Author Contributions

Methodology, R.L. and J.R.S.A.; validation, R.L.; hardware, Y.S.; writing—original draft preparation, R.L.; writing—review and editing, R.L. and T.M.; supervision, W.Y. All authors have read and agreed to the published version of the manuscript.


This research received no external funding.

Institutional Review Board Statement

Not applicable.

Informed Consent Statement

Not applicable.

Data Availability Statement

Not applicable.

Conflicts of Interest

The authors declare no conflict of interest.


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Figure 1. Coercivity meter.
Figure 1. Coercivity meter.
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Figure 2. Internal structure of the sensor probe and magnetic flux distribution.
Figure 2. Internal structure of the sensor probe and magnetic flux distribution.
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Figure 3. Coercivity meter’s magnetizing process.
Figure 3. Coercivity meter’s magnetizing process.
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Figure 4. Internal modules of the coercivity meter.
Figure 4. Internal modules of the coercivity meter.
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Figure 5. Inductance measurement setup.
Figure 5. Inductance measurement setup.
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Figure 6. Measured inductances and fitting curves for sample A at frequencies of 1, 200, and 500 kHz.
Figure 6. Measured inductances and fitting curves for sample A at frequencies of 1, 200, and 500 kHz.
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Figure 7. Variation of coercivity with increasing inductances.
Figure 7. Variation of coercivity with increasing inductances.
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Figure 8. Flowchart of coercivity prediction procedure.
Figure 8. Flowchart of coercivity prediction procedure.
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Figure 9. Fit curves and measured points for coefficients a, b, c, and d.
Figure 9. Fit curves and measured points for coefficients a, b, c, and d.
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Figure 10. Measurements and predicted results for samples D, E, and F.
Figure 10. Measurements and predicted results for samples D, E, and F.
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Figure 11. Deviations between the predicted and actual coercivity values for samples D, E, and F.
Figure 11. Deviations between the predicted and actual coercivity values for samples D, E, and F.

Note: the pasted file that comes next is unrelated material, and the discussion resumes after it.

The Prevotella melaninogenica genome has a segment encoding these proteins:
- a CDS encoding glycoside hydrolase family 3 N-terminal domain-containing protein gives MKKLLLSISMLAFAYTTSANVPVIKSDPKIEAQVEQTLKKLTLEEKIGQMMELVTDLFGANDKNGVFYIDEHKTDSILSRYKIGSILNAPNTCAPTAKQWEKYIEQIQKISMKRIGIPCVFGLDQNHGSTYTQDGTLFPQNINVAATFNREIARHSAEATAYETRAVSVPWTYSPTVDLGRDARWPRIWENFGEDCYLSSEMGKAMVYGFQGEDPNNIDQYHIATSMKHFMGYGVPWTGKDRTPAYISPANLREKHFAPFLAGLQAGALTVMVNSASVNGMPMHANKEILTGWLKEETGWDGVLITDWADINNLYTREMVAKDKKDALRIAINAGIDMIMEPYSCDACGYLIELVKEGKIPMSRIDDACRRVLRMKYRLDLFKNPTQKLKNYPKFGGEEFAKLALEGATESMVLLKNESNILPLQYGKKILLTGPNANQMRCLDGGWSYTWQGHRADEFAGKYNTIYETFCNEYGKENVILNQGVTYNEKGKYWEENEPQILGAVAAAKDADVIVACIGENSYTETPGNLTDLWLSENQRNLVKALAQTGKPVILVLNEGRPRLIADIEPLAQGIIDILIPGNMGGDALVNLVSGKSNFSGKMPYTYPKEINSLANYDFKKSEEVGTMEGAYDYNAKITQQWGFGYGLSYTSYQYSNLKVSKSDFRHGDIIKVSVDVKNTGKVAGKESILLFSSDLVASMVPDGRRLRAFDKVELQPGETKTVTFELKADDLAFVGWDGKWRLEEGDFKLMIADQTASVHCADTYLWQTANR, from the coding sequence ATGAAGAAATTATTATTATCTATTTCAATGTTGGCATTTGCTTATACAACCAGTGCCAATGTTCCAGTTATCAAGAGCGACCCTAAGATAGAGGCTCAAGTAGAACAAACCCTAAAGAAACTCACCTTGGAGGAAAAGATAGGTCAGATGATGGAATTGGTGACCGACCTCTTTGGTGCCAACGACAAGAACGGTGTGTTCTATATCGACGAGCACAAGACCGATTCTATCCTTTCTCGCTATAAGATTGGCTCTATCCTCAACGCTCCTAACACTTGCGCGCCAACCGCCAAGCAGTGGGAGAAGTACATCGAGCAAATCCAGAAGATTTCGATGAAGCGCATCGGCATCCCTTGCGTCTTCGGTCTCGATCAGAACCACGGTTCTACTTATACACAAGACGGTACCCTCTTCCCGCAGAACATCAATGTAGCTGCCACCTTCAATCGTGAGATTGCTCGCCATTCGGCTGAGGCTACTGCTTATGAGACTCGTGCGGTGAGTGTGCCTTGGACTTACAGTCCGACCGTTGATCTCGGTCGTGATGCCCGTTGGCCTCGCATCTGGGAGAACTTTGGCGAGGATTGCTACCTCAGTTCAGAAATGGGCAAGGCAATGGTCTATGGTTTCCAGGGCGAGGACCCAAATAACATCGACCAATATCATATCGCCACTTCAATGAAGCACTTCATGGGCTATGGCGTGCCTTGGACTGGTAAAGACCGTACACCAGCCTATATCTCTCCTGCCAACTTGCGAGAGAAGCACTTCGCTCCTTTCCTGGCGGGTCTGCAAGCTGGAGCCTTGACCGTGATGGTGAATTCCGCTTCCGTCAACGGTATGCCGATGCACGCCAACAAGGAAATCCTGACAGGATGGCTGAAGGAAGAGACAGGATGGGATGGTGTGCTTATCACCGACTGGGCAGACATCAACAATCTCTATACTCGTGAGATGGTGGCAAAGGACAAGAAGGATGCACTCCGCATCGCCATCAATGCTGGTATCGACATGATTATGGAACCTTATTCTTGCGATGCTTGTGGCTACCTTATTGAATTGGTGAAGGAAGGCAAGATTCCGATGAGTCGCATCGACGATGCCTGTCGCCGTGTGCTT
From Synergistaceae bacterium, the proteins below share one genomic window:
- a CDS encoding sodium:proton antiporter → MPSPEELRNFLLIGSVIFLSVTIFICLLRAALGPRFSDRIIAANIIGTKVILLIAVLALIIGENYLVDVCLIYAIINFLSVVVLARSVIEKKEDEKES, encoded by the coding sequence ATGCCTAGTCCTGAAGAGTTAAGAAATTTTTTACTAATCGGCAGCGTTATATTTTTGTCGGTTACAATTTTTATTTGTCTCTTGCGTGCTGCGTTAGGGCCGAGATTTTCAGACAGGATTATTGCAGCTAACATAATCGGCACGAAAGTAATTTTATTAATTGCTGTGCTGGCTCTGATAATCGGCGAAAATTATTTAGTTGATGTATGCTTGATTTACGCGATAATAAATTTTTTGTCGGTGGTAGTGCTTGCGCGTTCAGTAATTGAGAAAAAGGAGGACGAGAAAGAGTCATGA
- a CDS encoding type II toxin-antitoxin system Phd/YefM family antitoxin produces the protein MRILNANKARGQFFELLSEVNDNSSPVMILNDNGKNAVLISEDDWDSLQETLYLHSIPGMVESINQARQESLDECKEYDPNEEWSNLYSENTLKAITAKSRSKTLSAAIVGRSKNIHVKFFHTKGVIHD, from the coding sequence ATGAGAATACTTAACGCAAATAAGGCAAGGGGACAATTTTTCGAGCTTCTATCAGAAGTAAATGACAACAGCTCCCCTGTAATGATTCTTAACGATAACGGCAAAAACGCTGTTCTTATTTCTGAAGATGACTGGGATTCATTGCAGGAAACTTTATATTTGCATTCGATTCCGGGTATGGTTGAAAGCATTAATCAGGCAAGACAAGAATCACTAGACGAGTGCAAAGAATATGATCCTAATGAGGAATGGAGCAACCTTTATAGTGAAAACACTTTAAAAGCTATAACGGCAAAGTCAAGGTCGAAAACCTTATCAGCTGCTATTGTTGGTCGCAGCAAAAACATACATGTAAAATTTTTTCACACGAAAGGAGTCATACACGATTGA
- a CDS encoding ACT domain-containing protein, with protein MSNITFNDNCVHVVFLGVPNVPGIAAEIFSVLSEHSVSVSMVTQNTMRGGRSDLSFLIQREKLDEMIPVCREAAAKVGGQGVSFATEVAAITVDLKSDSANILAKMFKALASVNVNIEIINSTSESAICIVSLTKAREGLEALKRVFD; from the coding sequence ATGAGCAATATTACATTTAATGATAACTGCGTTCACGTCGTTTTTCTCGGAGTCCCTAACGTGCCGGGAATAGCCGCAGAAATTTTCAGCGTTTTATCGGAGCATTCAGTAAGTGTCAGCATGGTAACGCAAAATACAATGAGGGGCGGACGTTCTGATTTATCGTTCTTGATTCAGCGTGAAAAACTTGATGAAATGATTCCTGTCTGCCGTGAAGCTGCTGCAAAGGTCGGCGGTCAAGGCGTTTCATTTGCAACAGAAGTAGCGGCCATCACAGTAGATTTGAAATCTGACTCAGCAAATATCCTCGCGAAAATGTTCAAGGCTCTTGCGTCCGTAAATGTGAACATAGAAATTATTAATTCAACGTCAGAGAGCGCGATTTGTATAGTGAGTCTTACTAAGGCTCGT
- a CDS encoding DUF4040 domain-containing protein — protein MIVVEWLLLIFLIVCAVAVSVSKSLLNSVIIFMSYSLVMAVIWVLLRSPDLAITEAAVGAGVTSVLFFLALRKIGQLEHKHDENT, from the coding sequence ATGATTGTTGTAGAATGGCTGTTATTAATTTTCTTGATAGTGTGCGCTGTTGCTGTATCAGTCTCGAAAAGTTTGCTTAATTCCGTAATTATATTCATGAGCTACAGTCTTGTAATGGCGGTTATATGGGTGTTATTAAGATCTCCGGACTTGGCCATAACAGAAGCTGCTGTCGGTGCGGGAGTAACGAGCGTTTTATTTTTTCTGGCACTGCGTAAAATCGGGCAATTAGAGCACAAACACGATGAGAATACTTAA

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Table 1. Goodness of fit for Figure 6.
Table 1. Goodness of fit for Figure 6.
Fit Curve1 kHz200 kHz500 kHz
Sum-of-squares error0.04180.00780.0028
Root-mean-square error (RMSE)0.05110.02200.0132
Table 2. Sizes and coercivities of the tested samples.
Table 2. Sizes and coercivities of the tested samples.
Test SampleSample ASample BSample C
Coercivity (A/cm)
Size (mm × mm × mm)80 × 25 × 881 × 25 × 881 × 27 × 8
Table 3. Goodness of fit for Figure 7.
Table 3. Goodness of fit for Figure 7.
Fit CurveSample ASample BSample C
Sum-of-squares error0.00280.00610.2383
Root-mean-square error (RMSE)0.01320.01950.1220
Table 4. Coefficients for samples A, B, and C.
Table 4. Coefficients for samples A, B, and C.
Sample A−3.268 × 10 7 2.077 × 10 6 −4.425 × 10 4 3.203 × 10 2
Sample B−5.857 × 10 7 3.792 × 10 6 −8.226 × 10 4 6.048 × 10 2
Sample C−6.171 × 10 8 3.948 × 10 7 −8.433 × 10 5 6.069 × 10 3
Table 5. Samples and prediction errors.
Table 5. Samples and prediction errors.
Test SampleSample DSample ESample F
Coercivity (A/cm)7.558.915.6
Mean Predicted Coercivity (A/cm)7.9358.0116.38
Mean Prediction Error5.17%2.66%5.01%
Max Prediction Error9.33%7.47%9.62%
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MDPI and ACS Style

Lyu, R.; Meng, T.; Shao, Y.; Salas Avila, J.R.; Yin, W. A Novel Method for Reducing the Lift-Off Effect in Coercivity Measurement through Auxiliary Inductance Data. NDT 2023, 1, 35-45.

AMA Style

Lyu R, Meng T, Shao Y, Salas Avila JR, Yin W. A Novel Method for Reducing the Lift-Off Effect in Coercivity Measurement through Auxiliary Inductance Data. NDT. 2023; 1(1):35-45.

Chicago/Turabian Style

Lyu, Ruilin, Tian Meng, Yuchun Shao, Jorge Ricardo Salas Avila, and Wuliang Yin. 2023. "A Novel Method for Reducing the Lift-Off Effect in Coercivity Measurement through Auxiliary Inductance Data" NDT 1, no. 1: 35-45.